Saturday, September 20, 2014

The Use of "Father" for God in Ancient Judaism

Taken from my dissertation "Metaphor and Divine Paternity" which will be published (hopefully) within the next year or two:

[Walter] Kasper states that ancient Israel believed God has “the attitude of a father.” Marsh similarly affirms that the use of “Father” as a divine appellation in the Tanakh “is clearly a metaphor, an image employed to express some aspect or aspects of God’s relationship with God’s people.” Moreover, Jeremiah the prophet indicates that God’s paternity with respect to Israel is symbolic or metaphorical when he speaks of YHWH “becoming” a Father to Israel (Jeremiah 31:9 NRSV). Therefore, it seems that the paternal title for deity is a well-established metaphor in ancient Judaism: the expression appears to form part of a metasememe that communicates the notion of God electing and providentially guiding Israel, the historical seed of Abraham (2 Chronicles 20:7; Isaiah 41:8). Hence, although the communal address “our Father” is “relatively late,” (according to Vermes) the metaphor of God as Father (ab) to the Israelite nation appears to have been a prominent motif in the sacred documents of early Judaism (Prayer for Intercession 3:5-8).


JimSpace said...

As you probably know, in addition to Jeremiah 31:9, there is also Isaiah 63:16; 64:8, and Malachi 2:10 that equate Jehovah with the Father.

Edgar Foster said...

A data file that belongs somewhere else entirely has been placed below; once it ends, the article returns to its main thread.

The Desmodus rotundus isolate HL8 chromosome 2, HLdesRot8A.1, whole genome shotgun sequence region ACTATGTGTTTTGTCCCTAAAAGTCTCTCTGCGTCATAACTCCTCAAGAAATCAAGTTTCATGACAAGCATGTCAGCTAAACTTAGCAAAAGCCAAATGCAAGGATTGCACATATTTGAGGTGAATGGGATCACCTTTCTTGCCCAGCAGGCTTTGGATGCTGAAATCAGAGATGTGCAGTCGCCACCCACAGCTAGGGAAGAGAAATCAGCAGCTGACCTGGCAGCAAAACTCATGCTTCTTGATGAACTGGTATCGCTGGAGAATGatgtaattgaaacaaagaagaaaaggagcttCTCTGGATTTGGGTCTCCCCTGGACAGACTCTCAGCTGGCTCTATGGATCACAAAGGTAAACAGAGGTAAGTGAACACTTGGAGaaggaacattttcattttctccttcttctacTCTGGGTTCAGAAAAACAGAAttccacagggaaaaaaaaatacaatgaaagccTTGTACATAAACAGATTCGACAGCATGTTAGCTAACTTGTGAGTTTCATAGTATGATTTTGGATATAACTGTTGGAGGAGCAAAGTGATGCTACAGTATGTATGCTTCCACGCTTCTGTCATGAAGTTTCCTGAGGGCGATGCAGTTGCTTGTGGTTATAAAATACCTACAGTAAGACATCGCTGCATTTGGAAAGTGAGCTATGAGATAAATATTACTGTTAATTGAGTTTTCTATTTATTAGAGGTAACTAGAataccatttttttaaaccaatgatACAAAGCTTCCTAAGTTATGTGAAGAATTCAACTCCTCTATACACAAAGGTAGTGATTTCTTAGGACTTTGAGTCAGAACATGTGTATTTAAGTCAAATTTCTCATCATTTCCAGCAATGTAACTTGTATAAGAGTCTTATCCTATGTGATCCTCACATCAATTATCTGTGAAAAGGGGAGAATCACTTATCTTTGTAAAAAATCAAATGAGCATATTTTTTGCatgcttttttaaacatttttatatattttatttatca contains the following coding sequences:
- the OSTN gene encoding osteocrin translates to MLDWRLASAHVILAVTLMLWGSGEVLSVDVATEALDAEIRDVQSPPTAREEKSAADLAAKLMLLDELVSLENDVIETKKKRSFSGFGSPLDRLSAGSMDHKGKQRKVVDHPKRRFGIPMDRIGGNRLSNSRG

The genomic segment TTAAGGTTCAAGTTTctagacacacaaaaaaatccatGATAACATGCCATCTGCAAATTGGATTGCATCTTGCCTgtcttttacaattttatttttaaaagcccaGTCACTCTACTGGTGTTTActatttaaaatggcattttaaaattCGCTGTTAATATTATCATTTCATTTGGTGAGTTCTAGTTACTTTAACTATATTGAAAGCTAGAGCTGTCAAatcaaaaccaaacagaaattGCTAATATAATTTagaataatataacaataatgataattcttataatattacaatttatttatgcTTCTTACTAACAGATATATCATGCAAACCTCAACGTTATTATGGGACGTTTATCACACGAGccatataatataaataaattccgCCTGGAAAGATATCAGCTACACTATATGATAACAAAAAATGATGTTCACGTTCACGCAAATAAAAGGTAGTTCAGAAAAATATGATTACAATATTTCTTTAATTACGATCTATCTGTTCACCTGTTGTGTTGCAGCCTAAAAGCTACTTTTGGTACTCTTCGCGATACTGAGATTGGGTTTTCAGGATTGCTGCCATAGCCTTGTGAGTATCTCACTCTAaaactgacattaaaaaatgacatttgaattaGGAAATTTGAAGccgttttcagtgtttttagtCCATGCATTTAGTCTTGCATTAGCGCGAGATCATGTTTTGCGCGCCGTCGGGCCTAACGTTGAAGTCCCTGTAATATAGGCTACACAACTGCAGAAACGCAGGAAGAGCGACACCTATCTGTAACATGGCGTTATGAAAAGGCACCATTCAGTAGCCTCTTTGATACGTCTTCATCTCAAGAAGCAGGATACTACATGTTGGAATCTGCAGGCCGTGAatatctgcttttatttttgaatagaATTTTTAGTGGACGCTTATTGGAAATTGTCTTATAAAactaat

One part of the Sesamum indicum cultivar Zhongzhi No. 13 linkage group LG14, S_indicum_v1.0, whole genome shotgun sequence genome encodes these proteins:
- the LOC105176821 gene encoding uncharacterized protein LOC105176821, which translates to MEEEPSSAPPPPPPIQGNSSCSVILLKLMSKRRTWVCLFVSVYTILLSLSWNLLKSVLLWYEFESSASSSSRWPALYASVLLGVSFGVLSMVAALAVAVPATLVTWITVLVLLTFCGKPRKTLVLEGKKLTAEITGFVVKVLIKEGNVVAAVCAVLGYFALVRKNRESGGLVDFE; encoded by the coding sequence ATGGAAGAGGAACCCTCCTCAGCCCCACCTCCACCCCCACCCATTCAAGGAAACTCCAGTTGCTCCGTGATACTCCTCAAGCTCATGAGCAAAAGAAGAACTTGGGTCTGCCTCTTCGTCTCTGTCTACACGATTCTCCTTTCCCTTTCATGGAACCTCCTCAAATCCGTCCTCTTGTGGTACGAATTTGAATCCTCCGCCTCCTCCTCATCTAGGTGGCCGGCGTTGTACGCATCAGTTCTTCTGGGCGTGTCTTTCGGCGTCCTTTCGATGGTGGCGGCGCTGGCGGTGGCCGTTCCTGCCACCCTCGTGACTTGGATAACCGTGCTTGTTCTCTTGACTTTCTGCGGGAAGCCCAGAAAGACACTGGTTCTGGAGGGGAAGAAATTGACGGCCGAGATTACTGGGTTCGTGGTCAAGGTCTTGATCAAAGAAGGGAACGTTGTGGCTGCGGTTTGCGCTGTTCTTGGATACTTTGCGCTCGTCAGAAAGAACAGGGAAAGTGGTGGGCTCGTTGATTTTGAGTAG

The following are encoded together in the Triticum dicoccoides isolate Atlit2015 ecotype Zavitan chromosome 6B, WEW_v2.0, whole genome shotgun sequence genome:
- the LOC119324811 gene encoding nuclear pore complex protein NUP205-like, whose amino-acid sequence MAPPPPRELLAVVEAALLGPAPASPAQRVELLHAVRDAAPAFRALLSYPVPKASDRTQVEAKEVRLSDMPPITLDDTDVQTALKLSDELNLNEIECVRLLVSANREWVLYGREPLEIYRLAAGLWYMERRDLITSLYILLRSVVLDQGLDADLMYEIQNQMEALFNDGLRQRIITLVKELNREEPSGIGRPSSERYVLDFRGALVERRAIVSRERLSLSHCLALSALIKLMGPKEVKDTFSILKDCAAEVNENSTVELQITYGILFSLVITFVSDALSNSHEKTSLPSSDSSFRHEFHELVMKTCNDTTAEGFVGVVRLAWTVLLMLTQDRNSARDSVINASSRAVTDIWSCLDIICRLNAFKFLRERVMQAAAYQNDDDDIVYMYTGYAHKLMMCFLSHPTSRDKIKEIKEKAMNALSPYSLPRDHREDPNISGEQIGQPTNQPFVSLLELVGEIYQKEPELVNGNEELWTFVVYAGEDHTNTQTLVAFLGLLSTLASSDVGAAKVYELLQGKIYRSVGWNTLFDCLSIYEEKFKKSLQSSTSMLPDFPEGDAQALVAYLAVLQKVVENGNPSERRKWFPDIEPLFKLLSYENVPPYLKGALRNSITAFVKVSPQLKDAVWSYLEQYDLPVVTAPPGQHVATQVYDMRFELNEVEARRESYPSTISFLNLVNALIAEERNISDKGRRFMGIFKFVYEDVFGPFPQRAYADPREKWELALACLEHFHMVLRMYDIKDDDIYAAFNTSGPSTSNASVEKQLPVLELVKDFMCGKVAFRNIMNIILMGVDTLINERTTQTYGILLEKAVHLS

Jim, please never be afriad to post something like this, even if you think I already have the info. In fact, those verses do appear in my dissertation. Yet I appreciate the reminders. Here is what's stated in my thesis:

God is Father to the nation of Israel since YHWH brings it about that the children of Israel exist as a nation (Exodus 4:22-23; Deuteronomy 8:5; 32:6; Psalm 103:13; Isaiah 63:16; 64:8; Jeremiah 31:9; Malachi 1:6; 2:10). In contrast to the immortal “fathers” of Greek mythology, when Israel refers to YHWH as its one Father, “the idea in the background is not the biological one of procreation, but the theological one of election.” [quote from Walter KAsper, Jesus the Christ, p. 79] The Judaic view of a paternal divinity additionally stands in marked contrast to the god of Stoic pantheism. Unlike the deity of Stoicism, the Tanakh portrays YHWH as a personal and transcendent Father for the sons of Israel. He guides the comparatively scant nation through the middle eastern wilderness while administering remedial discipline that is rooted in love (Deuteronomy 1:31; Proverbs 3:12; Malachi 3:17).

Thanks, Edgar